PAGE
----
Chicago’s own Lollapalooza, equivalent of Coachella, returns again with its annual ruckus. This year’s lineup featured the likes of, The Weeknd, Jack White and Bruno Mars, the latter of which will be discussed later on.
Below, are my personal reviews of the acts I was able to catch.
Within the confines of a beautifully designed floral set, potential pretty girl, Clairo opened the gates of Lollapalooza with a selection of the best cutesy, pillowy love songs that she had to offer. Despite not being the most dynamic singer in the world, she proved that she can carry a tune and project to a large crowd. Her down to earth girl next door persona only adds to her music’s endearing quality. The outside production was surprisingly clear with the jangly guitars floating gently over the rumbling bass and drums. To top it all off she brought fellow bedroom pop singer and recent collaborator, Cuco, to perform a live rendition of their new song, “Drown.”
New York art punks performed afterwards with a show that was both loud, yet tame. At one point the group had some technical difficulties with one of their guitars so the band was forced to play the same chord progression for a solid two minutes straight. While only a small fraction of the set, it was still infuriating with every new riff. Probably the biggest draw to the band’s music is their witty lyricism, which as you can guess, does not translate well into a live setting. The vocals were decent in that they conveyed the band’s mature energy, but they were nothing to write home about.
Minnesota rapper, Lizzo brought her twerkfest of a show to the Tito’s Homemade Vodka Stage. Her gargantuan gospel sized vocals flooded the crowd as her, her backup dancers and DJ provided provocative, but intricate choreography for the world to see. Her unashamed confidence poured into the audience. Her messages of body positivity, female empowerment and making the most of life showed her to be a real free spirit. She was loud and proud! The flows she used were not overly complicated, but her conviction was undeniable.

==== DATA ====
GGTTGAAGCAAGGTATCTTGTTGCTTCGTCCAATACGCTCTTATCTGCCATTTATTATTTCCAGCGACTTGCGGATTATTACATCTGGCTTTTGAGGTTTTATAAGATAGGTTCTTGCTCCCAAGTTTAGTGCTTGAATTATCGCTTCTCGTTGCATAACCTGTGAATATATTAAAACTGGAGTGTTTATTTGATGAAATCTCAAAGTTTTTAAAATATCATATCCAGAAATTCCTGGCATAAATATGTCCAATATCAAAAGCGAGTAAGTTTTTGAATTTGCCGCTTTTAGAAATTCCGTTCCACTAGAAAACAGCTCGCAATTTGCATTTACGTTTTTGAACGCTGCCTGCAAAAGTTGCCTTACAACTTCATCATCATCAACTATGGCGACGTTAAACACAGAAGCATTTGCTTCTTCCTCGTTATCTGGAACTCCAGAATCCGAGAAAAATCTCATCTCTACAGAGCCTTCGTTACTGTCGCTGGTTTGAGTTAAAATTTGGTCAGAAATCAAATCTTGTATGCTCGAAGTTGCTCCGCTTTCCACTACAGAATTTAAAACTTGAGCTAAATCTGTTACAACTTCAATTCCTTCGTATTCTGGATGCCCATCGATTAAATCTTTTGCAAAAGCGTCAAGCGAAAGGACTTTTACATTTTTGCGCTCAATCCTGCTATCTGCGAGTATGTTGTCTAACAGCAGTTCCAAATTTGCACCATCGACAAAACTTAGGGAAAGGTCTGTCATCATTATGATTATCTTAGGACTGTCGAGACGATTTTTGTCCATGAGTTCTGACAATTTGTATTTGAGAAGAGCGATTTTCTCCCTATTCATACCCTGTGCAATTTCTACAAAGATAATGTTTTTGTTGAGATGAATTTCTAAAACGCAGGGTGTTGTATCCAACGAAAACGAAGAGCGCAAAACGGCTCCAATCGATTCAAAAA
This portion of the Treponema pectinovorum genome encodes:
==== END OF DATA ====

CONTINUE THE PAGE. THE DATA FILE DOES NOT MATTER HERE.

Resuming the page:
Polarizing rap crooner Post Malone was arguably one of the most popular acts of the day if not the weekend. Considering his newest album, “Beerbongs & Bentleys” broke the 50 year record for the most simultaneous top 20 entries on the Billboard Hot 100, it was obvious his show would be packed to the back. When he first came out, his voice sounded really really rough similar to how he did at Coachella. I thought this would have been the cause for a disaster of a live show, but in all honesty it was not that bad. It’s not to say Post had a little from his friends: autotune and a backing track, however, underneath all of the effects, it was easy to see Post was capable of following the melody. Either way, he knew how to throw down a party. He also pleased some of the more rock oriented fans by bringing out an acoustic guitar to play a live rendition of “Stay,” which he actually sounded pretty decent over.
The self-proclaimed greatest boyband of all time came out of the gate with their wild energetic presence. In what was possibly the biggest mosh pit inducing set of the day, the Texas rap group certainly knew what the Lollapalooza crowd needed. With the weirdness of Merlyn Wood, the smooth swagger of Kevin Abstract and the beautiful boyish voice of Bearface, the group provided an array of talent sure to keep their fans entertained for the duration of their set. Interspersed with these rap bangers created these slower, moodier guitar ballads that showed off the group’s collective singing chops. The only real issue I personally had with the show was that the visuals in the background acted more as a distraction than an enhancement to the set’s mood and aesthetic.
Triple threat, Bruno Mars headlined Friday as a perfect closer to day two. Throughout the set, he ran through his colossal list of hits he has built over the years including, “24K Magic,” “Treasure” and of course, “Just the Way You Are.” As expected, he had an incredible voice and dance skills. Was there ever any doubt? What I was not expecting was how talented he would be on a multiple instruments including the electric guitar. Performing alongside him was a massive crowd of dancers, instrumentalists and backup singers all of whom were equally talented, but still allowed Bruno to have the spotlight. The main issue was when he began performing some of his slow jams in which he elongated them for no apparent reason other than to extend the song’s run-time. Outside of that, there really was not too much to complain about.
There’s a reason why Lollapalooza is one of the world’s most popular music festivals. Every year it brings in a solid mix of up and comers and arena rockers and this year was no different. Featuring artists of a multitude of genres, the festival did a great job of showcasing the talent within the modern musical landscape.
Best act: Lizzo
Worst act: Parquet Courts (marginally)